A Consultant’s Art of Saying No

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Consultants who cannot say no to clients, prospects, colleagues, professional associations, family, friends, or salesmen are doomed to failure. Their inability to say no stems from their deep-seated insecurities, and is manifest by a desire to be liked by everyone. This is not to suggest that you become a negative, autistic stinker. Certainly it's nice to be nice - but only when you have the time.

A modicum of self-respect and respect for your practice will prohibit you from allowing deadbeats, time wasters, and wheel spinners from encroaching on your precious time. Aside from your expertise, your time is your primary inventory and stock-in-trade.

Case History #1

Mr. C, a competent financial planning consultant, cannot say no to anyone. Four hours of every day are spent on the telephone; he allows these calls to ramble on interminably, simply because he cannot bring himself to tell the people on the other end of the line that he is too busy to talk to them (something they would respect, by the way). He accepts every luncheon invitation, whether germane to his practice or not. He answers all two-sentence inquiries with three- or four-page letters.

As a result, Mr. C. is invariably late for appointments, and his calendar is rife with conflicts. He has at-tended an assertiveness training course and two time-management courses, to no avail. He is on the verge of professional bankruptcy. But everyone "loves" Mr. C.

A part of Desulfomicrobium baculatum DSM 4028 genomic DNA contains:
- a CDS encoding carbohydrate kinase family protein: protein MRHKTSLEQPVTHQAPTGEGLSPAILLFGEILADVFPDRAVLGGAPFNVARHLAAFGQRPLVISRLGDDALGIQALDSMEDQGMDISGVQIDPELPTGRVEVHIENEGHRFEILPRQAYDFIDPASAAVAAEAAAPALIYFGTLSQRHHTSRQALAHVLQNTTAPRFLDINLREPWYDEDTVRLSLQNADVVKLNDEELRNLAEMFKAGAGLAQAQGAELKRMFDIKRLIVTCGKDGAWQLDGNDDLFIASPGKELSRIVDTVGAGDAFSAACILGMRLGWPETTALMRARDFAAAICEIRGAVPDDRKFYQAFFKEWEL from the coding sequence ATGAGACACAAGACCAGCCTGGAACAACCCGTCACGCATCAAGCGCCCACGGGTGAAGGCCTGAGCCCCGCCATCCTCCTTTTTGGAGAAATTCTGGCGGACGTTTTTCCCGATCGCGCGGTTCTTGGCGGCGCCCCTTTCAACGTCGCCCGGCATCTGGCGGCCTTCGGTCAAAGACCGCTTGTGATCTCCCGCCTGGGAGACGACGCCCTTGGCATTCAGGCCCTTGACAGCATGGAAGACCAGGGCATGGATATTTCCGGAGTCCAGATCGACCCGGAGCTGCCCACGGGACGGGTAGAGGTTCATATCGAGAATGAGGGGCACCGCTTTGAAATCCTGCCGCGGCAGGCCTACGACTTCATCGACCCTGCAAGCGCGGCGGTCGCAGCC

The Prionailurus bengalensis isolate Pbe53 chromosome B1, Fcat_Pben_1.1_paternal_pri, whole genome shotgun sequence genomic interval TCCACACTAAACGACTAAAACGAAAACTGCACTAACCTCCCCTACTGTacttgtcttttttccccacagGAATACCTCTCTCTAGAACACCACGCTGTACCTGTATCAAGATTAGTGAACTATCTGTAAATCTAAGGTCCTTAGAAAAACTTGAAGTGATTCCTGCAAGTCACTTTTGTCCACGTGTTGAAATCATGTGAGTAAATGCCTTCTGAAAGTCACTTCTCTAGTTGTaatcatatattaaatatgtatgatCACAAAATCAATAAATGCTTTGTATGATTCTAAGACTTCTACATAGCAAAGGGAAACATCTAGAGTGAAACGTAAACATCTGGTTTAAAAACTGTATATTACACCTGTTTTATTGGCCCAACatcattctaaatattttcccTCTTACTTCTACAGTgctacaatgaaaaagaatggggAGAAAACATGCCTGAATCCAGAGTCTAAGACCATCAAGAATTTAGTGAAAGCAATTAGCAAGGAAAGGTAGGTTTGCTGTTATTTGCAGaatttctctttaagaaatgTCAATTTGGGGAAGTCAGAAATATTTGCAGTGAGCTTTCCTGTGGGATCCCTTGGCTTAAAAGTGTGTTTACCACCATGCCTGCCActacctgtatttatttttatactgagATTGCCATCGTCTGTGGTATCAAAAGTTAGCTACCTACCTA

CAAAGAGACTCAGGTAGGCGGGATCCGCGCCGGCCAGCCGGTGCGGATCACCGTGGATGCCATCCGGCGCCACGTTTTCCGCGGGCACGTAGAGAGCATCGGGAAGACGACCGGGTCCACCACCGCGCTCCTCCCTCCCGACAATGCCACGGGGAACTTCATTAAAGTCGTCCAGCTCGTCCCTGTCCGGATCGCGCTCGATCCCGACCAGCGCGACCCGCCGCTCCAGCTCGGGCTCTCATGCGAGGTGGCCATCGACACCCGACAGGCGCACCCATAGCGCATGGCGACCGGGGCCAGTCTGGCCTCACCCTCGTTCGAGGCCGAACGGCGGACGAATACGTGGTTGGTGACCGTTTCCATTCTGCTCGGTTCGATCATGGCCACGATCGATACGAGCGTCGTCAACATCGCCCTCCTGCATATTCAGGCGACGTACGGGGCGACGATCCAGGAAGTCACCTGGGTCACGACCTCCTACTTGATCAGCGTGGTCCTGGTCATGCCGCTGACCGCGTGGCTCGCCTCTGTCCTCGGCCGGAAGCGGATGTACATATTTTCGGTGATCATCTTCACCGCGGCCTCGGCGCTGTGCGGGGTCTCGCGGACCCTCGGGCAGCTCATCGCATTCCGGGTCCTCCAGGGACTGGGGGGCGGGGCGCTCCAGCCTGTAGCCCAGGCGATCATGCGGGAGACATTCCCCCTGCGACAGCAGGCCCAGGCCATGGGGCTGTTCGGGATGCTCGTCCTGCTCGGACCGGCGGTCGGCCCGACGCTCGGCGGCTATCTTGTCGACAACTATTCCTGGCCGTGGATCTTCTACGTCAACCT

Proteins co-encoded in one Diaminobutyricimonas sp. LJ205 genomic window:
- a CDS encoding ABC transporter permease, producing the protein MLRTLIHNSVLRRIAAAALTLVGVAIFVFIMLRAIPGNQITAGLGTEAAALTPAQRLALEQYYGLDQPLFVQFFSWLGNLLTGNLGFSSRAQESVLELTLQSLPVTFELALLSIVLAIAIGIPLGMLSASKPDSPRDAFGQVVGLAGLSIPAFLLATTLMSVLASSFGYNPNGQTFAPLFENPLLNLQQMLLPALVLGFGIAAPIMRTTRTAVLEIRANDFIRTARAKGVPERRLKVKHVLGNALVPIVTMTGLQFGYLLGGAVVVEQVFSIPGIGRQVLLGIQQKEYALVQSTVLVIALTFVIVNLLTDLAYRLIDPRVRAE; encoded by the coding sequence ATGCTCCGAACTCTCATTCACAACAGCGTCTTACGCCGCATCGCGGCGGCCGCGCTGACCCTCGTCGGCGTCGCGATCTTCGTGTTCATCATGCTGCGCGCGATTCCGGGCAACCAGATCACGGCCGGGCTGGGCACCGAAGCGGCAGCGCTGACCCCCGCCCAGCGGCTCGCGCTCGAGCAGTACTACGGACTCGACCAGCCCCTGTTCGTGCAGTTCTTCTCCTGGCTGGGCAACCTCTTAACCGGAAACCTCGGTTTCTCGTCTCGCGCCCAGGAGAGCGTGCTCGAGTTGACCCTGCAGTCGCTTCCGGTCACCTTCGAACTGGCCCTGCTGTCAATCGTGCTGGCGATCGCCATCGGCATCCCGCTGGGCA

Case History #2

R. K., a health industry consultant, cannot always be reached. He feels strongly that certain periods of solitude and being "out of touch" are vital to his personal, intellectual, and professional well-being. He needs this time to "still the waters," as he puts it; he needs this time for clarity, without interruption. During these periods, no one knows where he is-not even his secretary. Those clients, who know him well and respect his knowledge, accept this somewhat aberrant behavior. Those who do not know him call him all kinds of names. But R. K.'s reputation has never suffered. He produces faultless work, has a full client load, earns over $ 150,000 per year in fees, never has a conflict in his schedule, and seems to have lots of time for whatever project is at hand. (I had occasion to visit R. K. once. My luncheon appointment with him was for noon. I arrived at 11:48 A.M. and breezed past his secretary into his office. He didn't look up or greet me, even though I stood, smiling foolishly in front of his desk. At 12N, he looked up and said hello, adding, "When I say noon, I mean noon, not 11:48. Sorry to have kept you standing there, but I was involved in a client's flow chart, and I couldn't be interrupted men-tally." I had to accept this with equanimity and respect.) R. K. is known as an eccentric - and he couldn't care less. Mark Twain once said, "It isn't easy to be a good eccentric anymore." One way or another, consultants are continually asked for free advice. Respect for your own professionalism demands that you say no just as any doctor or lawyer would. "Here is my card. Just call my office and set up an appointment." Self-respect invariably commands respect from others. No consultant has ever lost an assignment or a client by saying, "I have a client on Thursday morning. How would Friday or Monday afternoon suit you?" You're the doctor; the client is the patient. He has a problem to be solved; you do not.